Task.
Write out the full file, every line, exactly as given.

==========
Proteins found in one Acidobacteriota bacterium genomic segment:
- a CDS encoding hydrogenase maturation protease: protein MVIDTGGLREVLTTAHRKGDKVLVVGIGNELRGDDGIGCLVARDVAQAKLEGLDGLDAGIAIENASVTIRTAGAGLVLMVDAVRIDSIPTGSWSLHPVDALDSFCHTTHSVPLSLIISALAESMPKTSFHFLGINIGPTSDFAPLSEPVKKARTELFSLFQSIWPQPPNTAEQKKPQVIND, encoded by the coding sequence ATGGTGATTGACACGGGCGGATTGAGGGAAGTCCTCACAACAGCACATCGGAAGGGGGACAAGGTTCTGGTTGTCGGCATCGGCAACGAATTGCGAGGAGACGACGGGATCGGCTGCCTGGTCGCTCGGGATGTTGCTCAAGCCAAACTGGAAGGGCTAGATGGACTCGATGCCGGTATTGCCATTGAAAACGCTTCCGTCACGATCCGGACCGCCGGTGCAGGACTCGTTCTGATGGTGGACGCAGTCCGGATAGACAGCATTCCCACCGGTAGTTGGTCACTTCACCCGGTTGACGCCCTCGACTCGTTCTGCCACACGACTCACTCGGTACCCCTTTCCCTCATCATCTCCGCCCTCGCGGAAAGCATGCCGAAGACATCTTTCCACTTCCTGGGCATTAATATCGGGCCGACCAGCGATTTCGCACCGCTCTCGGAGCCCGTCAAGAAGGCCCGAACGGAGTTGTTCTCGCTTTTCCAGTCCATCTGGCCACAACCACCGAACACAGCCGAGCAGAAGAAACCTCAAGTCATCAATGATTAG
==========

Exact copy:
Proteins found in one Acidobacteriota bacterium genomic segment:
- a CDS encoding hydrogenase maturation protease: protein MVIDTGGLREVLTTAHRKGDKVLVVGIGNELRGDDGIGCLVARDVAQAKLEGLDGLDAGIAIENASVTIRTAGAGLVLMVDAVRIDSIPTGSWSLHPVDALDSFCHTTHSVPLSLIISALAESMPKTSFHFLGINIGPTSDFAPLSEPVKKARTELFSLFQSIWPQPPNTAEQKKPQVIND, encoded by the coding sequence ATGGTGATTGACACGGGCGGATTGAGGGAAGTCCTCACAACAGCACATCGGAAGGGGGACAAGGTTCTGGTTGTCGGCATCGGCAACGAATTGCGAGGAGACGACGGGATCGGCTGCCTGGTCGCTCGGGATGTTGCTCAAGCCAAACTGGAAGGGCTAGATGGACTCGATGCCGGTATTGCCATTGAAAACGCTTCCGTCACGATCCGGACCGCCGGTGCAGGACTCGTTCTGATGGTGGACGCAGTCCGGATAGACAGCATTCCCACCGGTAGTTGGTCACTTCACCCGGTTGACGCCCTCGACTCGTTCTGCCACACGACTCACTCGGTACCCCTTTCCCTCATCATCTCCGCCCTCGCGGAAAGCATGCCGAAGACATCTTTCCACTTCCTGGGCATTAATATCGGGCCGACCAGCGATTTCGCACCGCTCTCGGAGCCCGTCAAGAAGGCCCGAACGGAGTTGTTCTCGCTTTTCCAGTCCATCTGGCCACAACCACCGAACACAGCCGAGCAGAAGAAACCTCAAGTCATCAATGATTAG